The preternatural focus on, what seems to me to be the first 1/10 second of a note versus, say, the first 1/3 of a second is to my way of thinking very limited. Slam your fingers down on a piano keyboard. The first 1/10 of a second is more or less fairly well reproduced on most systems with speakers of decent efficiency and reasonable to average amplification/cabling/source. As a wild-eyed guess I’d say they were within 5-10% of real. The next part of the note though, where it reaches its maximum volume, very few systems get within, [what do you say, JL?] maybe 50%? And this is one of the areas where tubes kick solid-state amps butt, getting much closer to the truth when we actually use the ears to listen [as opposed to circa 1960-2013 measurements. There are models we can come up with to explain this, but that is something for late at night BSing. Stay tuned :-)].
9. Nicey Nice
The next paragraph has a nice compliment about the “naturalness of its [the amps] portrayal of instrumental attacks put it as close to … as I’ve heard from any amplifier” as well as pointing out again the “rich harmonic palette expected from tubes”.
He goes on the usual boring-ass reviewer-ish ‘first I listened to this and then I listened to that’ boring-ass part of the review that seems to be a boring-ass requirement for reviews these days. YMMV.
11. Finally to the actual review
Agree that the Wilson Alexandria XLF speakers baffle-free presentation is quite good and up there with the best of the baffled competition [Marten, Kharma, Magico, etc.] but still not in the same class as, of course, horns.
Agree that the amps are SUPERNATURALLY quiet.
Look, the amps are not about the immediate attack of a note. Not about the ‘rich harmonics’. They are about the BALANCE. They do everything really really well. That’s it. You do not have to sacrifice Sue [harmonic truth] to save Charlie [soundstaging]. Or whatever other trade-off one is usually forced to make.
Solid-state amps do the square-wave like notes thing better. The big Audio Note are richer harmonically [more colorful] and more midi- and macro-dynamic. The big VTL have more weight and slam. But this is the first amp that kind of just does what an amp is supposed to do. This amp does have the highest resolution [and texture] of any amp we have heard – but one can convince oneself that this is again, part of being well-balanced – of being the closest thing to straight-wire with gain.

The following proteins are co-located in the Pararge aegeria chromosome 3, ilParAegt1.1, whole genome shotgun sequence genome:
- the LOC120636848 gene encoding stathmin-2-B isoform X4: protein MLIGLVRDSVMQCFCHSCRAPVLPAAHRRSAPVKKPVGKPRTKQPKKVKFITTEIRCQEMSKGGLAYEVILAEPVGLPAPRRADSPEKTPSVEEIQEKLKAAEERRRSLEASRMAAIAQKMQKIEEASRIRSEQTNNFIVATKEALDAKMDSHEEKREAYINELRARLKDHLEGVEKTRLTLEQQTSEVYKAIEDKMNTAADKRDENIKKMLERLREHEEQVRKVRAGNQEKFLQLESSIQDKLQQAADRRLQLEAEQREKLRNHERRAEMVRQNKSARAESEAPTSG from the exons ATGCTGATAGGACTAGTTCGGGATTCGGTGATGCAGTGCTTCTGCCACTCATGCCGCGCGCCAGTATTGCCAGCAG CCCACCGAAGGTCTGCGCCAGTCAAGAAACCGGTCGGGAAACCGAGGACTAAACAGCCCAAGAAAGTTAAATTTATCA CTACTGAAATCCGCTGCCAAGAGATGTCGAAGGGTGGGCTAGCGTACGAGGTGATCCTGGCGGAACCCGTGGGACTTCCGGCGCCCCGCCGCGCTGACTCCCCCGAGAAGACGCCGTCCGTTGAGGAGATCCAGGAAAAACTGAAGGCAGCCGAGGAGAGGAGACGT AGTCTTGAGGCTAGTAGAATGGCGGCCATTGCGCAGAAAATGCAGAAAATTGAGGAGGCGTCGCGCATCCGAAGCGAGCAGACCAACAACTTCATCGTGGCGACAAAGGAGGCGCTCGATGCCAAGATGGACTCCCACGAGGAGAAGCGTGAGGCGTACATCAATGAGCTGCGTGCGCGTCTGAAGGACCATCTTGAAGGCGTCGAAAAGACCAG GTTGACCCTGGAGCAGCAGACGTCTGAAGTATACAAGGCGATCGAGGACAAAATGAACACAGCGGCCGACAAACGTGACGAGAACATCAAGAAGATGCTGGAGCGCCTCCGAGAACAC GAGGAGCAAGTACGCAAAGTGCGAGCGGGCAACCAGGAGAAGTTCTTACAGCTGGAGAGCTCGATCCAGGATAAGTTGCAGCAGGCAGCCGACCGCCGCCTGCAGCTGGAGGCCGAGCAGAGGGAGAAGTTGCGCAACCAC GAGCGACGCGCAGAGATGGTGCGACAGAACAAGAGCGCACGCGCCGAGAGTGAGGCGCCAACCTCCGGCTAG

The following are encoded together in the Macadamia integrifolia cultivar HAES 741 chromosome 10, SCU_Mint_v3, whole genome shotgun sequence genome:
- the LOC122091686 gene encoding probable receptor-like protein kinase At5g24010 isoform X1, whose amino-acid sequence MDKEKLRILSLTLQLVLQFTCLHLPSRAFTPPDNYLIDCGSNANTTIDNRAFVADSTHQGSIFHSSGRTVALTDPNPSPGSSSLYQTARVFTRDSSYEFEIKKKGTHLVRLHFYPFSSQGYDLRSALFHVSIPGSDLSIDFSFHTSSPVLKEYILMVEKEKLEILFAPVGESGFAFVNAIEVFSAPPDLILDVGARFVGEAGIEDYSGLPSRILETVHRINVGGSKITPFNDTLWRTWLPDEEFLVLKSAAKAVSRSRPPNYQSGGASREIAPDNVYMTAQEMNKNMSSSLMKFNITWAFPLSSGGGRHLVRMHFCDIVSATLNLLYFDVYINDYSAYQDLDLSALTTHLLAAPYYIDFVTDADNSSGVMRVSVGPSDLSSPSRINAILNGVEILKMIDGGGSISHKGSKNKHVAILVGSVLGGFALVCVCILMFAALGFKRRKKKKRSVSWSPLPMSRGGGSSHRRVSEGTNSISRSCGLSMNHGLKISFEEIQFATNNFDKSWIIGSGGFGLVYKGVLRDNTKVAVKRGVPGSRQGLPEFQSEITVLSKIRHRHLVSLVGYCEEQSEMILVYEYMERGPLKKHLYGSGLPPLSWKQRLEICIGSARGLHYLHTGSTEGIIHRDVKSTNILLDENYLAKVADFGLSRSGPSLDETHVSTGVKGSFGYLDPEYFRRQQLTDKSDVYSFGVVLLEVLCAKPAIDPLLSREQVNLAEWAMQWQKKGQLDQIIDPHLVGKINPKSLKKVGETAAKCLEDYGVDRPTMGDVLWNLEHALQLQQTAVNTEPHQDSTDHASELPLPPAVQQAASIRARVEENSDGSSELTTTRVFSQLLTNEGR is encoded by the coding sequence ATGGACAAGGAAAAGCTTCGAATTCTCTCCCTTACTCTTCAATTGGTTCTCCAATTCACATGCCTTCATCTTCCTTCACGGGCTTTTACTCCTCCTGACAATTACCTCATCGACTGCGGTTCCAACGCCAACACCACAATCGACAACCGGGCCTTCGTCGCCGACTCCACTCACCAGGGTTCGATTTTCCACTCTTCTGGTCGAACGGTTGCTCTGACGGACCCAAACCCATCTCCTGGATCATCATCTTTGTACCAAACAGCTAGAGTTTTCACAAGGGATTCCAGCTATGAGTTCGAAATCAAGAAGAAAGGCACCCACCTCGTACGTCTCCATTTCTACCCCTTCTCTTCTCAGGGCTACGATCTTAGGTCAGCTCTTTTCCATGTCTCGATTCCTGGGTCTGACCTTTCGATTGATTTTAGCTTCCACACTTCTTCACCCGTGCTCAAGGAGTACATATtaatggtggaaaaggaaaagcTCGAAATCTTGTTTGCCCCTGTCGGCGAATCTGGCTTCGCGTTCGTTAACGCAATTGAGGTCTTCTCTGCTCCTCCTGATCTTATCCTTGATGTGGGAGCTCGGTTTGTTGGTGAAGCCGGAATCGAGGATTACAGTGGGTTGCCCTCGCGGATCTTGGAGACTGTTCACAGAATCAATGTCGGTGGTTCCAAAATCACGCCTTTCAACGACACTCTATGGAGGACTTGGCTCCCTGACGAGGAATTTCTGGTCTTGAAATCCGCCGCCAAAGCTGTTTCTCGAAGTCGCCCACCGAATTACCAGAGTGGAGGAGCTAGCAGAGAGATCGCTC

11. Comparison to a similarly-priced solid-state amp
The next part of the review involves the JA-recorded music of a concert in a church; a concert that Mr. Fremer also attended.
He then goes on to describe the sound as played through the dCS digital stack. The weaknesses in the sound as described is as expected, given the current state of digital recording and playback [hey, but it *is* getting better].
He then goes on to describe the same music through the darTZeel NHB-458 amps. He describes the pluses and minuses of the sound on the darTZeel versus the ML3 in what seems to me to be the old secular insightful Mike Fremer manner. I want to highlight one part of this comparison though, because it comes into play again in his conclusions [we’re almost there! :-)].
This is that “… the double bass was more like I heard live, with greater control and authority, a tighter physical presence, and better delineation of the instrument for the reverberant space”.
First, notice again how Mr. Fremer focuses on the strength and magnitude of the dynamics when talking about ‘how things sound live’. There are other things to music than dynamics [although, let’s admit, Impressive(tm) dynamics from a double-bass is awesomely cool and one of the first things we learn to enjoy when we have speakers with bass].
Second, when you take a track like this, something that has a good bass track, around at shows [when they used to let you play you own music tracks at shows – now it is mostly laptop junk], you get to hear the bass sound strong and POWERful on one system and weak and washed out on another and tuneful and dry and everything in-between.
So… what does the recording REALLY sound like? One wonders.
Many times stronger more powerful dynamics just means that the available power available to an amp is going to support the loudest notes, short-changing the ambient quieter notes. Many cables do this. Most conditioners do this. But, you know, its funny but a lot of people LIKE this effect; it can be really enjoyable. I enjoy it. Sometimes. I would hate to be saddled with it all the time though. I like it maybe, oh, 1 or 2% of the time or so. Good reason to go to shows is to hear this effect :-).
But back to this review [I keep getting side-tracked! Argh.]
[to be continued…]